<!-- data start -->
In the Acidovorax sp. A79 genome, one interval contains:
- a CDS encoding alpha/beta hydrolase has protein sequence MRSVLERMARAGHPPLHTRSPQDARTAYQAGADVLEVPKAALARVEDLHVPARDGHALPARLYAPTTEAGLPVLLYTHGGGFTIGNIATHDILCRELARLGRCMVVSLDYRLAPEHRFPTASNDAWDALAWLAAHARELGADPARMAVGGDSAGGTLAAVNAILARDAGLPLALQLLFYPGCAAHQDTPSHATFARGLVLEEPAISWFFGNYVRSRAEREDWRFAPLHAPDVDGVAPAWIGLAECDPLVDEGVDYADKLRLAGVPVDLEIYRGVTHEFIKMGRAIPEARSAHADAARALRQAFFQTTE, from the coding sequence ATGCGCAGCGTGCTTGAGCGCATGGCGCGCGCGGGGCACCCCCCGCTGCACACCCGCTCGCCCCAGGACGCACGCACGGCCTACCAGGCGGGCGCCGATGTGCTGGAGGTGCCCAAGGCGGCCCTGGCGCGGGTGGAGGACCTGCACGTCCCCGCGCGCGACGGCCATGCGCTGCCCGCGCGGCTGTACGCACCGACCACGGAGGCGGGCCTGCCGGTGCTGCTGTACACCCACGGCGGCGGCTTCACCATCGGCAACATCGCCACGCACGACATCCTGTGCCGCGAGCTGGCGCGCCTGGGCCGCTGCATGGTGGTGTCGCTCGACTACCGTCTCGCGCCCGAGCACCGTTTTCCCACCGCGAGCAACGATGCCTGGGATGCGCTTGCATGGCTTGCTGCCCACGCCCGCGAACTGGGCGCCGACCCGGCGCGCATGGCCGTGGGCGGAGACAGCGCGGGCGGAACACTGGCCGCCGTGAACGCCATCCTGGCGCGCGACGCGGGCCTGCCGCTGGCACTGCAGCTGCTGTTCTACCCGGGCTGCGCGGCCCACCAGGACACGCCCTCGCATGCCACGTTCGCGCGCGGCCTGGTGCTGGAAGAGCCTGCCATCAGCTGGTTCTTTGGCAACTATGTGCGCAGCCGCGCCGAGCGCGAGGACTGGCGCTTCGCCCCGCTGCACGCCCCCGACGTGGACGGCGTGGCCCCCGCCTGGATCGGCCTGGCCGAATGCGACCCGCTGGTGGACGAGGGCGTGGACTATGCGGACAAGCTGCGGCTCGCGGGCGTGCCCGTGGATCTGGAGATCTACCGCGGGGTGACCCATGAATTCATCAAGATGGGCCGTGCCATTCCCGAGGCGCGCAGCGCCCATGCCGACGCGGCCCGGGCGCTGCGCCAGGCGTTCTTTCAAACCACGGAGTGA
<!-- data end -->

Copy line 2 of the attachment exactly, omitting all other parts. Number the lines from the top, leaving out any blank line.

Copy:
- a CDS encoding alpha/beta hydrolase has protein sequence MRSVLERMARAGHPPLHTRSPQDARTAYQAGADVLEVPKAALARVEDLHVPARDGHALPARLYAPTTEAGLPVLLYTHGGGFTIGNIATHDILCRELARLGRCMVVSLDYRLAPEHRFPTASNDAWDALAWLAAHARELGADPARMAVGGDSAGGTLAAVNAILARDAGLPLALQLLFYPGCAAHQDTPSHATFARGLVLEEPAISWFFGNYVRSRAEREDWRFAPLHAPDVDGVAPAWIGLAECDPLVDEGVDYADKLRLAGVPVDLEIYRGVTHEFIKMGRAIPEARSAHADAARALRQAFFQTTE, from the coding sequence ATGCGCAGCGTGCTTGAGCGCATGGCGCGCGCGGGGCACCCCCCGCTGCACACCCGCTCGCCCCAGGACGCACGCACGGCCTACCAGGCGGGCGCCGATGTGCTGGAGGTGCCCAAGGCGGCCCTGGCGCGGGTGGAGGACCTGCACGTCCCCGCGCGCGACGGCCATGCGCTGCCCGCGCGGCTGTACGCACCGACCACGGAGGCGGGCCTGCCGGTGCTGCTGTACACCCACGGCGGCGGCTTCACCATCGGCAACATCGCCACGCACGACATCCTGTGCCGCGAGCTGGCGCGCCTGGGCCGCTGCATGGTGGTGTCGCTCGACTACCGTCTCGCGCCCGAGCACCGTTTTCCCACCGCGAGCAACGATGCCTGGGATGCGCTTGCATGGCTTGCTGCCCACGCCCGCGAACTGGGCGCCGACCCGGCGCGCATGGCCGTGGGCGGAGACAGCGCGGGCGGAACACTGGCCGCCGTGAACGCCATCCTGGCGCGCGACGCGGGCCTGCCGCTGGCACTGCAGCTGCTGTTCTACCCGGGCTGCGCGGCCCACCAGGACACGCCCTCGCATGCCACGTTCGCGCGCGGCCTGGTGCTGGAAGAGCCTGCCATCAGCTGGTTCTTTGGCAACTATGTGCGCAGCCGCGCCGAGCGCGAGGACTGGCGCTTCGCCCCGCTGCACGCCCCCGACGTGGACGGCGTGGCCCCCGCCTGGATCGGCCTGGCCGAATGCGACCCGCTGGTGGACGAGGGCGTGGACTATGCGGACAAGCTGCGGCTCGCGGGCGTGCCCGTGGATCTGGAGATCTACCGCGGGGTGACCCATGAATTCATCAAGATGGGCCGTGCCATTCCCGAGGCGCGCAGCGCCCATGCCGACGCGGCCCGGGCGCTGCGCCAGGCGTTCTTTCAAACCACGGAGTGA